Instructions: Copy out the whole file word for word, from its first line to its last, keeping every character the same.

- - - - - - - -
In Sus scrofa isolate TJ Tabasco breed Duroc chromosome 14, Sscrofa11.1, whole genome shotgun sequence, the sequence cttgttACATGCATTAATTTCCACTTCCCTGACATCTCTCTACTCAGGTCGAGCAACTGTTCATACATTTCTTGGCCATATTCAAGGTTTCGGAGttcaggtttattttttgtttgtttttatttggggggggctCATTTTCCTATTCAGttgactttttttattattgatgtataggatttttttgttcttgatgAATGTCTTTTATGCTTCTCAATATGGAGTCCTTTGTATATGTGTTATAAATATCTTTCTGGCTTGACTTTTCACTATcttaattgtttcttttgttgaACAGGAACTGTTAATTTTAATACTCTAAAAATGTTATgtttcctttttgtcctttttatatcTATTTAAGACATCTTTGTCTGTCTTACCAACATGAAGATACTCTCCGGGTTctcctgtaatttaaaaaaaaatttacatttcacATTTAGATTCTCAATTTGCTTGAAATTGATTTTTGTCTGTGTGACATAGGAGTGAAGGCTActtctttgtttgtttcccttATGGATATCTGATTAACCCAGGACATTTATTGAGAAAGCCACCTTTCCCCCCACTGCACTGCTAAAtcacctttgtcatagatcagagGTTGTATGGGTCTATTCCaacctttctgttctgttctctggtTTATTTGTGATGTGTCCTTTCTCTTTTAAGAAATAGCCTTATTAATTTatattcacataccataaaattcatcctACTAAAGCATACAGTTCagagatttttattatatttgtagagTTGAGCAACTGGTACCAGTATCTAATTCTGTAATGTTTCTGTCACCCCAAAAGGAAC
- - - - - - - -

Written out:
In Sus scrofa isolate TJ Tabasco breed Duroc chromosome 14, Sscrofa11.1, whole genome shotgun sequence, the sequence cttgttACATGCATTAATTTCCACTTCCCTGACATCTCTCTACTCAGGTCGAGCAACTGTTCATACATTTCTTGGCCATATTCAAGGTTTCGGAGttcaggtttattttttgtttgtttttatttggggggggctCATTTTCCTATTCAGttgactttttttattattgatgtataggatttttttgttcttgatgAATGTCTTTTATGCTTCTCAATATGGAGTCCTTTGTATATGTGTTATAAATATCTTTCTGGCTTGACTTTTCACTATcttaattgtttcttttgttgaACAGGAACTGTTAATTTTAATACTCTAAAAATGTTATgtttcctttttgtcctttttatatcTATTTAAGACATCTTTGTCTGTCTTACCAACATGAAGATACTCTCCGGGTTctcctgtaatttaaaaaaaaatttacatttcacATTTAGATTCTCAATTTGCTTGAAATTGATTTTTGTCTGTGTGACATAGGAGTGAAGGCTActtctttgtttgtttcccttATGGATATCTGATTAACCCAGGACATTTATTGAGAAAGCCACCTTTCCCCCCACTGCACTGCTAAAtcacctttgtcatagatcagagGTTGTATGGGTCTATTCCaacctttctgttctgttctctggtTTATTTGTGATGTGTCCTTTCTCTTTTAAGAAATAGCCTTATTAATTTatattcacataccataaaattcatcctACTAAAGCATACAGTTCagagatttttattatatttgtagagTTGAGCAACTGGTACCAGTATCTAATTCTGTAATGTTTCTGTCACCCCAAAAGGAAC